• Neanderthals – cave paintings, buried dead away from camp site (Lascaux)
• Limited evidence of symbolic behavior seen in later forms (e.g., Neandertals) – huge bodies.
• Range expanded into northern portions of Europe and western Asia
Hominid
modern humans and African apes and their direct ancestors.
Hominins
under the cladistic taxonomy, humans and our direct ancestors. Habitually bipedal primates
bipedalism
walking on two legs
Homo florensis
Very small hominin found in Indonesia. They show a combination of modern and australopith characteristics. Small size could be due to island dwarfism or microcephalism
Homo erectus
extinct species of primitive hominid with upright stature but small brain
Genus Homo
the genus of bipeds that appeared 2.5 million years ago characterized by increasing brain size compared to earlier bipeds. The genus is divided into various species based on features such as brain size, skull shape, and cultural capabilities
Austrolopithicine
The first to walk on two feet,
Stone tools
They were the most common technology until about 12,000 years ago.
Human Origins debate
multiregional (originate in lots of places) vs recent African origins (modern humans walked out of Africa) vs genetic replacement (modern humans walked out of Africa and could interbreed with regional archaic humans)
Neanderthal culture
Care of old and sick, cosmology and ritual (burial) art and andornment (pierced teeth, incised tooth)
Race
in biology, the same as subspecies. In culture, categories that classify and account for human diversity
Clines
a geographic continuum in the variation of a trait
skin
skin color is adaptive to the physical environment
polygenism
human differences= separate human species- origins in different places around the world
monogenism
origin from a single source- degeneration- decline to various degrees
hypodescent
A rule that automatically places the children of a union or mating between members of different socioeconomic groups in the less privileged group.
Wycliffe mounds
Paleoanthropology
human ancestors and human evolution
Primatology
studying our closest relatives to learn about our ancestors or to learn about disease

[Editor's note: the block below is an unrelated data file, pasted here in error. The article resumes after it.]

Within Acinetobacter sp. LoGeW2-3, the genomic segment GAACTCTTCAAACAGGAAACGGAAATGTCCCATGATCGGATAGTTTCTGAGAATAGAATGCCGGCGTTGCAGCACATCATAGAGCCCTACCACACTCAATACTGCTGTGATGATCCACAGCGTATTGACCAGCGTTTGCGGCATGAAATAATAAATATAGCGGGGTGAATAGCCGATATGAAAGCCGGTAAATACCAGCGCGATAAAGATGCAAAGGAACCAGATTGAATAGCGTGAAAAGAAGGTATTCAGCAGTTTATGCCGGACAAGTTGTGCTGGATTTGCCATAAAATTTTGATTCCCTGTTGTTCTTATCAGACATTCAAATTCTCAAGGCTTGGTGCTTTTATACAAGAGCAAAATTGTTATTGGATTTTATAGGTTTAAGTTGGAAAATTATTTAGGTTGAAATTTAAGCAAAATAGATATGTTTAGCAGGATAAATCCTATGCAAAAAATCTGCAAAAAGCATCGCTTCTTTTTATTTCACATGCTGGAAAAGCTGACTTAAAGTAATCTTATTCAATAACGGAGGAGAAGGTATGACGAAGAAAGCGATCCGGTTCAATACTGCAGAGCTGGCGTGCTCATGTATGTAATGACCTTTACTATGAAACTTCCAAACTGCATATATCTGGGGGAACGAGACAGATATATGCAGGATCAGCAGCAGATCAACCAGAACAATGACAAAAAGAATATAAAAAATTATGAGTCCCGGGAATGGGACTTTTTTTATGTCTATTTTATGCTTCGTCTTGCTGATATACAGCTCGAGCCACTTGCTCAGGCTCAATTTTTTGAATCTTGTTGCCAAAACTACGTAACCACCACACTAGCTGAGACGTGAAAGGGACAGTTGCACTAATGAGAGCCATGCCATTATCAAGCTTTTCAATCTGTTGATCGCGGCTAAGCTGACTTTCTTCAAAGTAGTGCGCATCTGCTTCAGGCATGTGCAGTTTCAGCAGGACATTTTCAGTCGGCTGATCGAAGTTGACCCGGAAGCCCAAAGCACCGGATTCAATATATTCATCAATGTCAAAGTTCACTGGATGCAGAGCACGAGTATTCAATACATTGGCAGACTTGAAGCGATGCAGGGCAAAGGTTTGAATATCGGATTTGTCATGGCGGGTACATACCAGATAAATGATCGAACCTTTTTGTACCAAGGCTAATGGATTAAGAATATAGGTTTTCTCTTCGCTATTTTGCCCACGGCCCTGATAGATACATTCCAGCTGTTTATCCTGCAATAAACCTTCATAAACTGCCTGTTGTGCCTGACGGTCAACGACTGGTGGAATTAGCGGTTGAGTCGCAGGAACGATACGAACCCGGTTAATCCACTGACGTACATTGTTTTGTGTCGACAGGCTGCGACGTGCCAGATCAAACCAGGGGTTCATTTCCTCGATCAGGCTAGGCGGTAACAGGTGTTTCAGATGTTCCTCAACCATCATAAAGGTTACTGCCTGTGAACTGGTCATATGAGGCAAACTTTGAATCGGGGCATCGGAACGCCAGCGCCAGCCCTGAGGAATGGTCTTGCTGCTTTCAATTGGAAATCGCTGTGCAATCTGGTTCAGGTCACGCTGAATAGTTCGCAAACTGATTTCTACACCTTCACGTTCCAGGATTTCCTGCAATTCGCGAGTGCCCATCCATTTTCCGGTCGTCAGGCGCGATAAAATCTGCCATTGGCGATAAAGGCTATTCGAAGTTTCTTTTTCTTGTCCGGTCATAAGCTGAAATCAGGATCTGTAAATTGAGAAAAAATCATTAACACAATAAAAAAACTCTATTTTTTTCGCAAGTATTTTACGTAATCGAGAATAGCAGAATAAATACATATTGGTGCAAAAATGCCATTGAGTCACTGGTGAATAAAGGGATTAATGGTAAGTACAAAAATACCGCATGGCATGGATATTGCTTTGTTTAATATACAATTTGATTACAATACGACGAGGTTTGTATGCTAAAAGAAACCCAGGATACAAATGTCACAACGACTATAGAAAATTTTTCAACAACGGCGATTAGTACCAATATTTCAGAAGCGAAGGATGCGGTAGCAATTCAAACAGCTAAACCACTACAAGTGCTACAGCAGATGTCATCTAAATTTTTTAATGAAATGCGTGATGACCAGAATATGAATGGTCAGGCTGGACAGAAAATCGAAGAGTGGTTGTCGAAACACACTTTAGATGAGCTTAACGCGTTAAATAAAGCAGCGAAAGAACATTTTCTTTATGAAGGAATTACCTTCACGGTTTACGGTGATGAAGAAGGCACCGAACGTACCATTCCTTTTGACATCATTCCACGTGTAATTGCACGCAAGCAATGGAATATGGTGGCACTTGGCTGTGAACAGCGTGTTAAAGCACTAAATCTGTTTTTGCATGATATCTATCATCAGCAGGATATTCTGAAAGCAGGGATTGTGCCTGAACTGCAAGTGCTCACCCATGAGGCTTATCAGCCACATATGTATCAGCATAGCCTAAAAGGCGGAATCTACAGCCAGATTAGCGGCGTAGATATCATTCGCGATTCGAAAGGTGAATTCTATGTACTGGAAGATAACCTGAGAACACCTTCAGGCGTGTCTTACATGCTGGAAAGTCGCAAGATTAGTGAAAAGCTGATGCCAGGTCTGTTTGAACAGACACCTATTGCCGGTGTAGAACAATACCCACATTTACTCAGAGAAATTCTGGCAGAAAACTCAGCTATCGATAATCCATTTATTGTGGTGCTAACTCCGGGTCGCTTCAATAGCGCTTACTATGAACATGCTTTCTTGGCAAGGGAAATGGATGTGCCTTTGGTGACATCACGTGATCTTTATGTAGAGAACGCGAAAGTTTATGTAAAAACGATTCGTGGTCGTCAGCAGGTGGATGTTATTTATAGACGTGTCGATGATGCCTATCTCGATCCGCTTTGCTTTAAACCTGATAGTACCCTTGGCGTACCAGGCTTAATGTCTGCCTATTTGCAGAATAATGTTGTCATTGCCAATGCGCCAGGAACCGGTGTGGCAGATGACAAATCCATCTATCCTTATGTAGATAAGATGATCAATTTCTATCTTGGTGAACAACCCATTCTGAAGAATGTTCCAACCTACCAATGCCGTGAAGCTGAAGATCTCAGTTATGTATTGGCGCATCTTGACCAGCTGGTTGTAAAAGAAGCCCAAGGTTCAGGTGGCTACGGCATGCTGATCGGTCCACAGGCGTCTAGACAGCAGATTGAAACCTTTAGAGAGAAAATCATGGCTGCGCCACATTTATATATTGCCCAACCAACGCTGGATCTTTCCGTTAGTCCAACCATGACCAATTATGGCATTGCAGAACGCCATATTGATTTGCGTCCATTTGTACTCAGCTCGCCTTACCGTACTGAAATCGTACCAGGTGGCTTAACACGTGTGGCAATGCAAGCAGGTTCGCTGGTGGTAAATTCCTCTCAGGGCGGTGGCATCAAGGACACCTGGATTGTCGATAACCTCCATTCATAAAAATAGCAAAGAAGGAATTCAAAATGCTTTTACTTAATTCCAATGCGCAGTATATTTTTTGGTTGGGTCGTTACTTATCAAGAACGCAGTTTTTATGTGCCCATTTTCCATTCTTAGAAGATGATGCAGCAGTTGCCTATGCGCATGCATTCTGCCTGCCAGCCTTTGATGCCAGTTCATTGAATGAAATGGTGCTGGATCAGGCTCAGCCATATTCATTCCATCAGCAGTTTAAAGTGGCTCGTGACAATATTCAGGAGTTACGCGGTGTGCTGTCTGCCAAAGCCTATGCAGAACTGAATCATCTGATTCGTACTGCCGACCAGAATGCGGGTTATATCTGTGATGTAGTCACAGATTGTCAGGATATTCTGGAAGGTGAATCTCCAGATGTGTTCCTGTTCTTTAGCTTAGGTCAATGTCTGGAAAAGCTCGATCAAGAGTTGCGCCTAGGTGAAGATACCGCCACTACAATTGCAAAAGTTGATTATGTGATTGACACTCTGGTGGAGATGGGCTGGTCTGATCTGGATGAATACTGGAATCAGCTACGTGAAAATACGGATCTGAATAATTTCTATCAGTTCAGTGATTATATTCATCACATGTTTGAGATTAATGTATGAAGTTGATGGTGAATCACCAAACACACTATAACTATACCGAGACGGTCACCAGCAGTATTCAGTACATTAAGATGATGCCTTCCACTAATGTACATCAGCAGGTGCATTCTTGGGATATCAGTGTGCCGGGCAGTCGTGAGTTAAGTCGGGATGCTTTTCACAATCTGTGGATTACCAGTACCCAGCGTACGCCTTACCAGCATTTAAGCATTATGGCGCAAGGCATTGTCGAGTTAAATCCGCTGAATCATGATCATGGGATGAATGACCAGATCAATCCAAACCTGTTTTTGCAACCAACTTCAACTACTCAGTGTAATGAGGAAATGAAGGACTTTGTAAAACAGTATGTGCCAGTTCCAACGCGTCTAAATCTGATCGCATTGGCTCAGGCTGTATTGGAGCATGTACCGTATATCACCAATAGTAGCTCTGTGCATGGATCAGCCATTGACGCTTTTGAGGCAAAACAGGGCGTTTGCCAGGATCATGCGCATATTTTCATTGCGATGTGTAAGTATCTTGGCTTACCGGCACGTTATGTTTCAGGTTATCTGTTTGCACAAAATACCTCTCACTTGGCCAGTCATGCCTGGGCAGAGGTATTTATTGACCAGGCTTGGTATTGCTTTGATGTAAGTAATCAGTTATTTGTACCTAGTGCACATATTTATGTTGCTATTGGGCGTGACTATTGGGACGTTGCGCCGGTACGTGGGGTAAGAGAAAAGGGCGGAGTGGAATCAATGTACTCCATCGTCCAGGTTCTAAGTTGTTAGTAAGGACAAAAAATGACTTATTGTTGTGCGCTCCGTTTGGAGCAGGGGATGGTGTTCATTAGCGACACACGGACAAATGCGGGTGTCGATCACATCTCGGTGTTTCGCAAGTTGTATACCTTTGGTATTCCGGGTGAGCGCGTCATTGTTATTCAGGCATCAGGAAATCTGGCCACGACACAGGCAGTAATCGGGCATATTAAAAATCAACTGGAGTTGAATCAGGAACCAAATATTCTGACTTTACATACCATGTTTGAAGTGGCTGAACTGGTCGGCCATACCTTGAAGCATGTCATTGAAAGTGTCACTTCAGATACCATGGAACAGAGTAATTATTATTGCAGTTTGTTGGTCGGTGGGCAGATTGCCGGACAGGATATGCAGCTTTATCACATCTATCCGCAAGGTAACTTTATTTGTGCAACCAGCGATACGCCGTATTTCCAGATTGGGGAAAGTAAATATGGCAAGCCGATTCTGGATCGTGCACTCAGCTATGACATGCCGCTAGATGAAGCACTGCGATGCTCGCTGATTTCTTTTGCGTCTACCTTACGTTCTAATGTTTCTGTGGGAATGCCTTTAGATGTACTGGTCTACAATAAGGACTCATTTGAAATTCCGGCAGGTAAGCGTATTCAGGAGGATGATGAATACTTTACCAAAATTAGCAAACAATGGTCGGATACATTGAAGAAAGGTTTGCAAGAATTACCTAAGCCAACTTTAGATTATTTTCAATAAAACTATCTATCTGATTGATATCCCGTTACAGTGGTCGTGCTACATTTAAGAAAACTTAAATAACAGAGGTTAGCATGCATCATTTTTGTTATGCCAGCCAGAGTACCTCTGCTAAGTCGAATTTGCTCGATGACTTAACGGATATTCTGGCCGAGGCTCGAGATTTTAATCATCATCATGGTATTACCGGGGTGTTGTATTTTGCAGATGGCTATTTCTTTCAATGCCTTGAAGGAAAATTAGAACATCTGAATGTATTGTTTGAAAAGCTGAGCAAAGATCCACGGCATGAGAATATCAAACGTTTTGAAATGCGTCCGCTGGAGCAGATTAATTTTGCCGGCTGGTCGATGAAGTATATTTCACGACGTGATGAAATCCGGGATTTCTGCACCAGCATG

Forensics
crime scene- why the person did something?-the subfield of anthropology applied to legal matters. Usually involved in identifying skeletal remains and assessing the time and cause of death.
Medical anthropology
how people try to treat illness
Culture
the ideas and behaviors that are learned and transmitted between generations- culture is a set of learned behaviors and ideas that human beings acquire as members of society – use culture to adapt to and transform the world in which we live- learned and involves concepts, generalizations, abstractions, assumptions, and ideas and shared through the extra genetic transmission of symbols and realized through the use of artifacts, both concrete and abstract
stylistic seriation
based on presence or absence
Applied Anthropology
fifth field- specialize in different areas- practical application- often part of development studies
Reflexivity
how people reflect on their own culture
Taxonomy
a classification using nested sets of categories of increasing specificity- 7 categories: kingdom, phylum, class, order, family, genus, species- reflects evolutionary relationships
Phonetics
a classification system based on existing phenotypic features and adaptions
Cladistics
a classification system based on order of branching rather than on present similarities and differences
Ecofacts
an unmodified natural object used as a tool
R-complex
first, deepest, and oldest part in self- preservation behaviors like mating, aggressiveness and territoriality
Limbic system
a portion of the brain involved in emotions such as fear, rage, and care of young- also areas dealing with basic sexual function and sense of smell- also involved with some aspects of memory
Neocortex
a portion of the brain involved in conscious thought, spatial reasoning, and sensory perception
Evolution
idea that species change over time and have a common ancestry
Fossils
remains of life forms from the past
Strata
layers of rock and soil under the earth’s surface
Natural Selection
differential success to survive and reproduce
mutation
random change in the inheritance of material, affecting genes, chromosomes- spontaneous, unpredictable change
gene flow
interbreeding of populations- often in geographic proximity
genetic drift
changes in allele frequencies due to random events- fission and founder effect
Sagittal Crest/ Sagittal Keel
how strong the jaw muscles
foramen magnum
how standing
brow ridges
muscle attachments
length, width
brain size
teeth
specialized or generalized